I’ve been thinking about going here during Sunrise or Sunset for a Photo Shoot; or, just to hike. Unfortunately, I wasn’t able to do it until recently. When Escaype forecasted high potential for inland areas, the usual back & forth started as to where we should go for Sunset. A friend and I were supposed to go to Sierra the previous day but because the forecast changed last minute, we decided to skip.

I checked on the Escaype forum and Sierra Open Preserve came up as a very good option for Sunset. So, we decided to check it out. My friend came to pick me up and we headed to Sierra. Another friend wanted to join as well so we went to his place and picked him up. The drive to the Open Preserve was smooth. When we got there, we had an hour or so before Sunset so we decided to explore one of the trails.

As we were walking the trail, all of us are thinking about comp ideas. We decided to go to one of the high spots so we can get a panoramic view. The view from the top was simply spectacular. On one side, we have the busy Silicon Valley buzzing and on the other side, the calm & serene rolling green hills. I took some shots trying to see what will work for Sunset. I took a couple of panoramic shots of the rolling green hills.

We all saw this lone tree, which was on the hill that we were standing but not on the top of the hill. So, I hiked down to see if I can get to the other side of the tree and use that as foreground during Sunset. As soon as I got there, I realized that’s not gonna work as the Sun was already going behind the hill. I decided to materialize the setting Sun and moved around to get a sunstar. It wasn’t easy but I got lucky. I was able to get a good Starburst and keep the image sharp.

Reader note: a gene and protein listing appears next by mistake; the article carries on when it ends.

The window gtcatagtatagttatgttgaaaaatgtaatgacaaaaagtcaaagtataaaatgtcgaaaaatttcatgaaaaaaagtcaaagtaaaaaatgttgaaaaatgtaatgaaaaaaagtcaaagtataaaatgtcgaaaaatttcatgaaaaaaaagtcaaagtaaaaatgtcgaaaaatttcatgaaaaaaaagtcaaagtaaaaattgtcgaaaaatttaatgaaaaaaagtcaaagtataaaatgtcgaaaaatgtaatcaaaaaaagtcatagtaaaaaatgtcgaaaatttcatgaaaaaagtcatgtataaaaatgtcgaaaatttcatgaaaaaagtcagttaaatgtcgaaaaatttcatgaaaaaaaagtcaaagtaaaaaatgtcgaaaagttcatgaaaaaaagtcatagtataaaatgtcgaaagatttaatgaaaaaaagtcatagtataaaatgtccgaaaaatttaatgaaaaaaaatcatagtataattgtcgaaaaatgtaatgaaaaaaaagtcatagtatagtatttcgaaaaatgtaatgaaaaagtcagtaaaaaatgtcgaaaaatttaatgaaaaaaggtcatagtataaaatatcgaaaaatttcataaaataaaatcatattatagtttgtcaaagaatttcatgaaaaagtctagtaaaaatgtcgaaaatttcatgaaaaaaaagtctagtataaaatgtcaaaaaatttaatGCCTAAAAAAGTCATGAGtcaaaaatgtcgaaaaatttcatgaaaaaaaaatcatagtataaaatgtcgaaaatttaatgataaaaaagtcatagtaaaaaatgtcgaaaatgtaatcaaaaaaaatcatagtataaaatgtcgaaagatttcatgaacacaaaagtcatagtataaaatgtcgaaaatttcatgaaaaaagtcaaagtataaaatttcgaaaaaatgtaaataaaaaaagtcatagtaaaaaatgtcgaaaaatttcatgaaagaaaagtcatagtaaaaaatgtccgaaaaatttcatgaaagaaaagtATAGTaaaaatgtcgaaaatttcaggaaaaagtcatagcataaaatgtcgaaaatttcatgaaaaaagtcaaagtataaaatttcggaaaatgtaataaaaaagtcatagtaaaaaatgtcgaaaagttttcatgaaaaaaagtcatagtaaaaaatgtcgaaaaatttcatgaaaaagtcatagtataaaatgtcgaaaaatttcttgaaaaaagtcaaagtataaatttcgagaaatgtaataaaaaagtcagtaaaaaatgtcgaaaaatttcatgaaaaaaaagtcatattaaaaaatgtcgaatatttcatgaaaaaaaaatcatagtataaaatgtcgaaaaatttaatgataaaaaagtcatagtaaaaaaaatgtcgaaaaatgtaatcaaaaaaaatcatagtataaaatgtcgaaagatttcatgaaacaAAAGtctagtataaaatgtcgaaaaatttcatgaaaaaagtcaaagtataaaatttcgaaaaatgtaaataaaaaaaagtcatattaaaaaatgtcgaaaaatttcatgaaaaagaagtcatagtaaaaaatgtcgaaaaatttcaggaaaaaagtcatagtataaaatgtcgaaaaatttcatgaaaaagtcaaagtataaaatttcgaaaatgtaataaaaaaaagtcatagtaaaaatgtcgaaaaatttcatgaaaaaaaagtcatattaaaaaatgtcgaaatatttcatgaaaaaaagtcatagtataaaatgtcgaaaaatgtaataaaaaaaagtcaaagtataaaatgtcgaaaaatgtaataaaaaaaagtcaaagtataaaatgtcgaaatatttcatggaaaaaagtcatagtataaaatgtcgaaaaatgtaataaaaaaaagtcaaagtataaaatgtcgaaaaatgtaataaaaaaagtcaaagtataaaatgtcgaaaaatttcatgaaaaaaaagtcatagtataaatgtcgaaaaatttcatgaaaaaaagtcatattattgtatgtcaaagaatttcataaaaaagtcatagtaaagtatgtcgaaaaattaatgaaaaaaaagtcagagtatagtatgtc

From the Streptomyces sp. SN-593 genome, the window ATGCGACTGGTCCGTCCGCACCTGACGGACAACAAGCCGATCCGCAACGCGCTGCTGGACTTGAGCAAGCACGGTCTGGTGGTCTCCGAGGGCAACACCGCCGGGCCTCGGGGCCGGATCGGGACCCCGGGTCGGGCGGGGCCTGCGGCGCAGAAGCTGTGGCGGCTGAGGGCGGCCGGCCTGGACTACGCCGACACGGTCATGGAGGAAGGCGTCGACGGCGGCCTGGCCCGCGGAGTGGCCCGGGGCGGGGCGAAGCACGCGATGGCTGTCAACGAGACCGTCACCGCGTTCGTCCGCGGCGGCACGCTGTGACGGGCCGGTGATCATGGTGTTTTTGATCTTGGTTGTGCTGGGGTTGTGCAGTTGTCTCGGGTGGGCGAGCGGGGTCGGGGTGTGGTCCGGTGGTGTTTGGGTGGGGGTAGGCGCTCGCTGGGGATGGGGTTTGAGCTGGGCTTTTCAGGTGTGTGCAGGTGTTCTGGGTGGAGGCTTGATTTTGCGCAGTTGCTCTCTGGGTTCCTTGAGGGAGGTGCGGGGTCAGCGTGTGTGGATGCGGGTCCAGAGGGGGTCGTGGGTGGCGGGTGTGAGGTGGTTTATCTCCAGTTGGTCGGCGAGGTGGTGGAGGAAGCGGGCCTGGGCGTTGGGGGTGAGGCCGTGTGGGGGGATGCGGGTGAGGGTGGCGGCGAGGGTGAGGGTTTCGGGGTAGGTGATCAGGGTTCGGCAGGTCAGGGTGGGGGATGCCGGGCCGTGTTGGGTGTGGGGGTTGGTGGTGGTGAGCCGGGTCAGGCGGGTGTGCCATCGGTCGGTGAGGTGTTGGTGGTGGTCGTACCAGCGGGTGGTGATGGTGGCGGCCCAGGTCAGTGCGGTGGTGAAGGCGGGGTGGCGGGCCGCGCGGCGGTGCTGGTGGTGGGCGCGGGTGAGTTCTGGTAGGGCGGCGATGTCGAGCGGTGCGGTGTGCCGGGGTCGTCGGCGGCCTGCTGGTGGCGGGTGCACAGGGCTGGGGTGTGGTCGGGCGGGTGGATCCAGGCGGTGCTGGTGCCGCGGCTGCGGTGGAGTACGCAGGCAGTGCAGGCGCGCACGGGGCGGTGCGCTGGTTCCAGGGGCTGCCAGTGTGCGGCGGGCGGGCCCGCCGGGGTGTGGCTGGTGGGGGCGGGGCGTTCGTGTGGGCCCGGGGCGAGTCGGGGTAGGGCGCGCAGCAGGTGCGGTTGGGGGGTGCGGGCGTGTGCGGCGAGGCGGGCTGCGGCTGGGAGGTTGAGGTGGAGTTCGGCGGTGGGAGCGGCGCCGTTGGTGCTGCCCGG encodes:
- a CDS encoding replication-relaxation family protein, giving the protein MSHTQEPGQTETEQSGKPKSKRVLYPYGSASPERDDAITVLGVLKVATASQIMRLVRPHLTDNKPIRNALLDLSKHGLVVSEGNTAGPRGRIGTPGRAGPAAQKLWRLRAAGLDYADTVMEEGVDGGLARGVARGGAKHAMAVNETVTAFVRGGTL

Between the Rocks!

Location: Garrapata State Park, California
Time: Sunset
EXIF: Canon EOS 7D | Canon EF-S 10-18mm f/4.5-5.6 IS STM | 10mm | f/22 | 4s | ISO 100

We made a trip out to Garrapata State Park to see (and shoot) the Calla Lilies. There were lilies in the Valley but not as much as I hoped. Based on what others told me as well as some of the photos I saw online, I thought the entire valley would be covered with lilies. I am not sure if we went late in the season, or if this year there weren’t as many lilies, or if it was a combination of both. In any case, I tried different spots and came up with a decent shot. More about that shot and experience in my other post titled ‘Sunset Lilies’.

After shooting the lilies, I decided to head to the beach for the Sunset. My buddy decided to stick around in the Calla Lily Valley go get some starburst of the setting Sun with the lilies in the background. I thought about staying with him but decided to go to the beach to see try some Long Exposure shots.